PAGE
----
Plaintiff alleges that she qualifies as disabled due to the following constellation of conditions: lower back problems, fibromyalgia, lumbar radiculopathy, neuropathy in the right leg, urinary incontinence, a bulging disc in her lower back, loss of balance, sacroiliac joint dysfunction, a mood disorder, nerve problems, and ankle problems. [A.R. at 1449.] She stopped working in 2006 due to these conditions. [Id.] Prior to that, Plaintiff worked as medical assistant. [Id. at 1057.] In addition to the ailments listed above, Plaintiff claims to suffer migraine headaches every other day, [id. at 1457], and maintains that she cannot use a checking or savings account because of her inability to concentrate. [Id. at 1461]. Her conditions also affect her ability to stand, sit, walk, hear, concentrate, use her hands, and follow instructions, among other things. [Id. at 1462.] Plaintiff takes medication for some of these conditions-Atenolol for high blood pressure, Tramadol for pain; Xanax for anxiety, and Sumatriptan for migraines. [Id. at 1490.]

         C. The August 18, 2017 Hearing before the ALJ

         On August 18, 2017, the ALJ held a hearing regarding Plaintiff's eligibility for disability benefits from April 16, 2010 to present. [Id. at 1014.] Plaintiff, represented by counsel, testified at this hearing in addition to Dr. Larry Kravitz, a psychological medical expert, Dr. Chukwuemeka Ezike, a physician medical expert, and Leanne Kerr, a vocational expert. [Id. at 1012-69.]

         1. Plaintiff's Testimony

         Plaintiff testified that she stopped working in 2007 because of an accident in 2006. [Id. at 1018.] Her right leg fell into a sinkhole which damaged her lower back, pelvis, and leg. [Id. at 1018-19.] She explained that the injuries to her lower back and legs as well as her migraines- which she stated occur three times a day and cause her to vomit 10 to 15 times a week-have prevented her from returning to work. [Id. at 1029.] She has had migraines since she was in her twenties and takes medication for them, which sometimes helps but is completely ineffective at other times. [Id. at 1040.] She also stated that her ailments cause her so much pain that she cannot bear to be touched, including by her husband. [Id. at 1035.] Although she received a Lyrica prescription to assuage her fibromyalgia, Plaintiff reported that she stopped taking the medicine because it made her very dizzy and did not replace the Lyrica with anything else. [Id. at 1035- 36.]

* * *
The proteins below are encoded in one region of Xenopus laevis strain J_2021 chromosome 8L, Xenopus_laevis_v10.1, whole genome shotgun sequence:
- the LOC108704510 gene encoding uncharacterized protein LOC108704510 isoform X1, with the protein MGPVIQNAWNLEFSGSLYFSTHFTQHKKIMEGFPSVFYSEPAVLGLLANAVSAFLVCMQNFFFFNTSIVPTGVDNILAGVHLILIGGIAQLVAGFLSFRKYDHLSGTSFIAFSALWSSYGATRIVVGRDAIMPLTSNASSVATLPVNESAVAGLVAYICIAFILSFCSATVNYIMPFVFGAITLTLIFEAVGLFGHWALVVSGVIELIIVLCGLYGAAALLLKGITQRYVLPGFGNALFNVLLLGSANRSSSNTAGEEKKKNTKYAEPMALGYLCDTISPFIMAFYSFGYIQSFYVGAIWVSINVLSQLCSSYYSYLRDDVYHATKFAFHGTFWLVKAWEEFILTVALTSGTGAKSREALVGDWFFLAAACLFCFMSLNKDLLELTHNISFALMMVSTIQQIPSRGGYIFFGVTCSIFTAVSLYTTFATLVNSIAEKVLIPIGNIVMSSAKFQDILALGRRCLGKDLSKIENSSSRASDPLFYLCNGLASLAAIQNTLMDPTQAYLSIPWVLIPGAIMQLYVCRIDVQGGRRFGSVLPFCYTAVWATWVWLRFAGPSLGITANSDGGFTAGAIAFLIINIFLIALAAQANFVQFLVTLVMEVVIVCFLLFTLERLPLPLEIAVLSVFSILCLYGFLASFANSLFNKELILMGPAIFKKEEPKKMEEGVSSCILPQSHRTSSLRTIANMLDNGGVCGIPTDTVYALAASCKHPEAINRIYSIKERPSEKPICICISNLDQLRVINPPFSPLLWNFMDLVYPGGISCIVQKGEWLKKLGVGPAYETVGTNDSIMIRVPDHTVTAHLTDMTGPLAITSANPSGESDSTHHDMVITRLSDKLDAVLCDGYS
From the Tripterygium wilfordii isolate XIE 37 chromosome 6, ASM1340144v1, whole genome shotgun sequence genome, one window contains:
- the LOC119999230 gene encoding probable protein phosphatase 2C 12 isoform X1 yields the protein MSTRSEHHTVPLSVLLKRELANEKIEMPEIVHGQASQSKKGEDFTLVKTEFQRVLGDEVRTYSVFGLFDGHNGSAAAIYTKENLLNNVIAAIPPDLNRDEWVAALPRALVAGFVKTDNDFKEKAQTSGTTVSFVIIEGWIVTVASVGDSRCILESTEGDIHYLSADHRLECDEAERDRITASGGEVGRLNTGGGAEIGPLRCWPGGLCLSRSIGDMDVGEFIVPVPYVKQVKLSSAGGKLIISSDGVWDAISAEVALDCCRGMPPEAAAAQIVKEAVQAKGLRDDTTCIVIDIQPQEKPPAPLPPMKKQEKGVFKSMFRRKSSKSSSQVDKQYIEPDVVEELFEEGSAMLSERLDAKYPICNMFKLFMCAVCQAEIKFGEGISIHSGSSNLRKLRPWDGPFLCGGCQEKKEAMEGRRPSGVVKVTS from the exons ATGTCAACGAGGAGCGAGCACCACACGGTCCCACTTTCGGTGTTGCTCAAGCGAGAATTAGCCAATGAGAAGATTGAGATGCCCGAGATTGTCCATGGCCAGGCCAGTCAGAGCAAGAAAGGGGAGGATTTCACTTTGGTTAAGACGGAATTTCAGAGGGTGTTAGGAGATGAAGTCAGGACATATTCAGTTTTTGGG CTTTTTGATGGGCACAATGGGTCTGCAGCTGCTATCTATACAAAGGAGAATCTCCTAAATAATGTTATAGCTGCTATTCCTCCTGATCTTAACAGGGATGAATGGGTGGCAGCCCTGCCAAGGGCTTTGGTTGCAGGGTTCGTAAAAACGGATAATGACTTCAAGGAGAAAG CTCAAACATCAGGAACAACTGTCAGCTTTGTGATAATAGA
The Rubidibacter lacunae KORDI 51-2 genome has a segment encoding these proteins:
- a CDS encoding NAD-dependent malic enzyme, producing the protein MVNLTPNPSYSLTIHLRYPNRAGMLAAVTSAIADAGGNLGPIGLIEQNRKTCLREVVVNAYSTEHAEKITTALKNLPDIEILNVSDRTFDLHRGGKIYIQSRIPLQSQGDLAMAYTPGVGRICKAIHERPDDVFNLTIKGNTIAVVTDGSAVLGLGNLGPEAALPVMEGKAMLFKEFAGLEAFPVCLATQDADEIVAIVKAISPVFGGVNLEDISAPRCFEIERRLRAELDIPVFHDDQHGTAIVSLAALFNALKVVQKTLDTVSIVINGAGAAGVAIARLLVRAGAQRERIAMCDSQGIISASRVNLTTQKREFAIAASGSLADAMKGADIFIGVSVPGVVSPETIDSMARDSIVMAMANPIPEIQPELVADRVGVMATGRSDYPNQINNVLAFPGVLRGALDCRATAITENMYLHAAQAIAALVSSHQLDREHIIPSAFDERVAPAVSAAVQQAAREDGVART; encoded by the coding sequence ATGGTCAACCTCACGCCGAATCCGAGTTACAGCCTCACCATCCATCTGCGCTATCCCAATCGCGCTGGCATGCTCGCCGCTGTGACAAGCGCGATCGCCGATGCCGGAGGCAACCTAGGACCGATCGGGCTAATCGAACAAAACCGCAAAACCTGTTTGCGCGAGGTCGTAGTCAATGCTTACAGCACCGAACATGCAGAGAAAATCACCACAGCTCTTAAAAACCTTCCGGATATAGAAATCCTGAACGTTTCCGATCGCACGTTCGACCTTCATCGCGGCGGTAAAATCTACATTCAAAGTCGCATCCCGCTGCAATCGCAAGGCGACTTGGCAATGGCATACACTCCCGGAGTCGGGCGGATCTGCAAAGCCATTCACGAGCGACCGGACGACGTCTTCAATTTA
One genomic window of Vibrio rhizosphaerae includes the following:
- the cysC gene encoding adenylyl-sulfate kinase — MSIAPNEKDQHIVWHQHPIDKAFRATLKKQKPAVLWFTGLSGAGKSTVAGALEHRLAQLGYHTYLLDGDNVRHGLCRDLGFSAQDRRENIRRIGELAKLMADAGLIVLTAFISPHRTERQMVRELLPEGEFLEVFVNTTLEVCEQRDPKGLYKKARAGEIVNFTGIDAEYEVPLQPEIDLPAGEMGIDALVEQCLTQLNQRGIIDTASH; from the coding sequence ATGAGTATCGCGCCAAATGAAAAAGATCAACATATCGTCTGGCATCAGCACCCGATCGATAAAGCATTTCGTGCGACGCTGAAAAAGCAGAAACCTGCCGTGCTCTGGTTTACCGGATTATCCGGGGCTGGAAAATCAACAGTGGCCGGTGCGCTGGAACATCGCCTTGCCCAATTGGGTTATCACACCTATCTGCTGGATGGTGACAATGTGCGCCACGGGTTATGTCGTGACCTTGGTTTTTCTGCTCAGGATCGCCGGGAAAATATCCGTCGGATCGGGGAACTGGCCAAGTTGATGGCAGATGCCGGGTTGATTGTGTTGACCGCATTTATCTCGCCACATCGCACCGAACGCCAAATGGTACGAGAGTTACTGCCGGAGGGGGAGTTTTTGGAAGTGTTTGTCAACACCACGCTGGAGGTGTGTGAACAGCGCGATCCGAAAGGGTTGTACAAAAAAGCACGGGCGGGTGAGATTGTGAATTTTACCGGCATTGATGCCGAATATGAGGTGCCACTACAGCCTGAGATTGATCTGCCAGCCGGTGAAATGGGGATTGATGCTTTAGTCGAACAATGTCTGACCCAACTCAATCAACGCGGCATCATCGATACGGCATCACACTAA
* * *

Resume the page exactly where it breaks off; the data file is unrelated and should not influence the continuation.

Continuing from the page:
Plaintiff's weight has increased from 125 pounds at the time of her accident in 2006 to 252 pounds as of the date of her testimony. [Id. at 1029.] Additionally, she has smoked consistently for the last ten years, but does not use an y other drug, including alcohol. [Id. at 1022-23.] Plaintiff has never gone to see a psychiatrist or psychologist. [Id.] With regard to physical therapy, Plaintiff testified that she had lost count of how many times she has been to physical therapy and that her insurance does not cover it anymore. [Id. at 1025-26.] Plaintiff spends most of her days in bed, watching tv and trying to get sleep. [Id. at 1026.] She wakes up between five to seven times a night. [Id. at 1031.]

         Plaintiff began using a walker in April 2017 and used a cane for approximately three to four years before to that. [Id. at 1025.] She has had many issues with her legs, including neuropathy, [3] meralgia paresthetica, [4] groin and hip pain, SI joint dysfunction, a twisted pelvis, and ankle surgery from falling down the stairs. [Id. at 1037-40.] Finally, Plaintiff also has had trouble with her hands, stating that she can move them for about five to ten minutes before they start getting numb and swollen. [Id. at 1067.]